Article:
Who are We?
Copyright 2003 William G. Meisheid 

There are many competing definitions of Christianity in the modern marketplace of ideas, both inside the Church and in the secular world around us. Leaving aside the skewed secular definitions, how do we as Christians view ourselves?

For some Christianity is a personal relationship with Jesus and they think of their spiritual life entirely in relational terms. For others, it is the New Covenant, an agreement between God and mankind that replaces the former Mosaic Covenant and sets guidelines for how we are to live our lives and relate to God. For still others, it is a system of beliefs that define who God is, who we are, and how we interact spiritually with God and morally with our fellow man. A few people are eclectic and combine elements from all three positions into an integrated mosaic, making up a relational covenant driven by a system of beliefs. No matter which approach is taken, one true thing undergirds everything that makes us Christian. What we believe makes us who and what we are.

When everything is stripped away, truth, not sincerity, is the final arbiter of what we should believe. Let me explain. If you woke up one day and realized you had been living a lie, would your sincerity mean anything? Not really. Your belief deceived you into living a false life. How you felt about it would, in the end, not matter. So, truth becomes the foundation of living a successful life, since for what we do to have lasting meaning or value we have to believe what is true.

For a Christian, this begins with Jesus Christ, who told his disciples "I am the way and the truth and the life. No one comes to the Father except through me." We come to Jesus in the position of Pilate. Jesus said to him, Ēfor this reason I was born, and for this I came into the world, to testify to the truth. Everyone on the side of truth listens to me." Pilate's response was, "What is truth?" That is also our question. We study to show ourselves approved so we can apprehend the truth, separate out error, and bring doctrine and life into conformity with what Jesus has said is real.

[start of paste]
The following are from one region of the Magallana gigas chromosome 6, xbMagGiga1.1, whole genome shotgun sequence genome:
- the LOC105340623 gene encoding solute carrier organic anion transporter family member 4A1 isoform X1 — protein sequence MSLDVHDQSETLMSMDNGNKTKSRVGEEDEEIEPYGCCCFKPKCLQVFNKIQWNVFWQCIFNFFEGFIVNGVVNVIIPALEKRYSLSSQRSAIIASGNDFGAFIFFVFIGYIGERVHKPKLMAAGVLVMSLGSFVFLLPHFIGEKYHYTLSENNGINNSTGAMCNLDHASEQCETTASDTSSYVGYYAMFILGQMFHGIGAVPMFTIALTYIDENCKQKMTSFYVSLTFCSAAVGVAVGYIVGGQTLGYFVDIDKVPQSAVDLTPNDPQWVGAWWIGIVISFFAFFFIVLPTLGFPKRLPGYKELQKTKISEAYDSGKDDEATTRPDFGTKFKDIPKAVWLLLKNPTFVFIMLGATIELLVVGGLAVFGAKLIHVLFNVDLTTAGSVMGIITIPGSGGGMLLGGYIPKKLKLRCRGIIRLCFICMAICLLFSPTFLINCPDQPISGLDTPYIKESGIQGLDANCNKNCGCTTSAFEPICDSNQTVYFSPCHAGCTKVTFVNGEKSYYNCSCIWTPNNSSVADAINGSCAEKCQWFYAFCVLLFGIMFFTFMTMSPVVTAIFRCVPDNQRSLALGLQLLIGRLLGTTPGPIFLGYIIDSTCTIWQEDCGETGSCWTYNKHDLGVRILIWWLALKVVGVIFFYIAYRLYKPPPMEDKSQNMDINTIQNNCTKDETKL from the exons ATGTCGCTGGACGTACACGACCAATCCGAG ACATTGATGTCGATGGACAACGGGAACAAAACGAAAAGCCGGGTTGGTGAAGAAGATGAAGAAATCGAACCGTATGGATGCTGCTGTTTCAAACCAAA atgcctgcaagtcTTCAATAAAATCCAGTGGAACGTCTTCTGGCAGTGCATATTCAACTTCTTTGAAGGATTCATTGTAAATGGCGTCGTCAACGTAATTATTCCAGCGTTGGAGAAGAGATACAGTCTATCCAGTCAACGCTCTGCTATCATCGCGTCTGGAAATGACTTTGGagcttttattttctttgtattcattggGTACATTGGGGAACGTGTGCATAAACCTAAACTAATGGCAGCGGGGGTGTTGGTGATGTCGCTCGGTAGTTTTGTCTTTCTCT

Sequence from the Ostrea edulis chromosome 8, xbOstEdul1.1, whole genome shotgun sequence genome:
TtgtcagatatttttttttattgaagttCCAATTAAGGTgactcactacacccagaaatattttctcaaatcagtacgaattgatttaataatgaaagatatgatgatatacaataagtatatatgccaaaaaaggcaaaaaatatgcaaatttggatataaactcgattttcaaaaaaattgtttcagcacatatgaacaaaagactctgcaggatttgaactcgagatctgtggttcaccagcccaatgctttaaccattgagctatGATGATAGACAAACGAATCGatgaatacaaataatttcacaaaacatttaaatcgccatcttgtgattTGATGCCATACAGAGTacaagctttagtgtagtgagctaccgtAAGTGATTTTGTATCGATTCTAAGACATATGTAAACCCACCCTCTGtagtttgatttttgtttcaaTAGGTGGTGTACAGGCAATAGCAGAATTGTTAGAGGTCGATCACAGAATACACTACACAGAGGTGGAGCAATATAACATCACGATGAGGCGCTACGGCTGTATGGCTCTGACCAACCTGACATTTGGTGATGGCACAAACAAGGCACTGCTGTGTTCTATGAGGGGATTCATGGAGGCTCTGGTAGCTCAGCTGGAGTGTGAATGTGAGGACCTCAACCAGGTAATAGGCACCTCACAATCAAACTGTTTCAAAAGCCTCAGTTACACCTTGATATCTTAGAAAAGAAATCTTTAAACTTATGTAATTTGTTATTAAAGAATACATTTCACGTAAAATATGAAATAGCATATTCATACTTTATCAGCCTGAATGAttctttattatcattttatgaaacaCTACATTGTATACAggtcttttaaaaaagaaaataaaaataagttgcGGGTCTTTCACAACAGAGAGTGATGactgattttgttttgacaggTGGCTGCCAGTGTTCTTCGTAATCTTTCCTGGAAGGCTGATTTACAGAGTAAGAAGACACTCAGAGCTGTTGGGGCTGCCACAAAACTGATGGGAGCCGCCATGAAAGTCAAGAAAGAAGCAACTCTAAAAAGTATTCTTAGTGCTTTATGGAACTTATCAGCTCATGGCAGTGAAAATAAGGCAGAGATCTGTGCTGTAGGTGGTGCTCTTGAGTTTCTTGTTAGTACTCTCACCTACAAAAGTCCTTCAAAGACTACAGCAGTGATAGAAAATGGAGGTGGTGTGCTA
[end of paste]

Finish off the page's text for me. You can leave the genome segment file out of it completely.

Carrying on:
As we who are members of the Episcopal Church enter the coming months and deal with the many issues facing us, both as congregations and as individual Christians, one primary question and concern should undergird all of our thoughts, deliberations, and actions: what is Godís truth in this situation--not what do I want, or how do I feel, or what do I wish for, or even what looks like the best thing to me or someone else, but what is true. That way we can look back at what we do with clean hands and a clean conscience, having built our efforts on the rock of Christís truth, not on the sand of the wisdom of men, no matter how appealing that might be.

One closing thought. Jesus told his disciples that the secular world would know that they were Christians by their love (agape) for one another. One way to see that working in the light of what I have just said is that the world will know we are Christian by our willingness to act in self-sacrificial ways (the root meaning of agape) by submitting ourselves to the truth of Christ in the spirit of Romans 12:1-2 ďI appeal to you therefore, brothers, by the mercies of God, to present your bodies as a living sacrifice, holy and acceptable to God, which is your spiritual worship. Do not be conformed to this world, but be transformed by the renewal of your mind, that by testing you may discern what is the will of God, what is good and acceptable and perfect.Ē Our self-sacrificial love of the truth will lead us to embrace Godís truth and repent of error as we define our Christian walk over the coming months.

My prayer is that God will grant us, both individually and as parishes, through the grace Christ and the power of the Holy Spirit, a full measure of this love, thereby meeting all our needs, enlightening all our decisions, ennobling all our speech, keeping our feet on the straight and true path of His wisdom. Looking forward to His grace and truth, I say ďAmen.Ē  (10-8-03)